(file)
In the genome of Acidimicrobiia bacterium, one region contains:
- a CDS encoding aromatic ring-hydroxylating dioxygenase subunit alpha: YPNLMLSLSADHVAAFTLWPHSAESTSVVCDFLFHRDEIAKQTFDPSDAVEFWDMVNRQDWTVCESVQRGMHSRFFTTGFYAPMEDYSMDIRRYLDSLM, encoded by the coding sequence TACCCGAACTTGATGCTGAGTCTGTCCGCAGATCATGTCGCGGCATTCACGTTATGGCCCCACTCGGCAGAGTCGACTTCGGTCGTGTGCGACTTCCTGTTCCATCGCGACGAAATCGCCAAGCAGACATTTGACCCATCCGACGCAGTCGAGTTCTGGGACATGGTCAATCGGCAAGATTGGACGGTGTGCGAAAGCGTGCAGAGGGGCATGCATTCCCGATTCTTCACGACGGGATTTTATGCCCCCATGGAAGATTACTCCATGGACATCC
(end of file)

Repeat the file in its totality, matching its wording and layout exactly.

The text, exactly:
In the genome of Acidimicrobiia bacterium, one region contains:
- a CDS encoding aromatic ring-hydroxylating dioxygenase subunit alpha: YPNLMLSLSADHVAAFTLWPHSAESTSVVCDFLFHRDEIAKQTFDPSDAVEFWDMVNRQDWTVCESVQRGMHSRFFTTGFYAPMEDYSMDIRRYLDSLM, encoded by the coding sequence TACCCGAACTTGATGCTGAGTCTGTCCGCAGATCATGTCGCGGCATTCACGTTATGGCCCCACTCGGCAGAGTCGACTTCGGTCGTGTGCGACTTCCTGTTCCATCGCGACGAAATCGCCAAGCAGACATTTGACCCATCCGACGCAGTCGAGTTCTGGGACATGGTCAATCGGCAAGATTGGACGGTGTGCGAAAGCGTGCAGAGGGGCATGCATTCCCGATTCTTCACGACGGGATTTTATGCCCCCATGGAAGATTACTCCATGGACATCC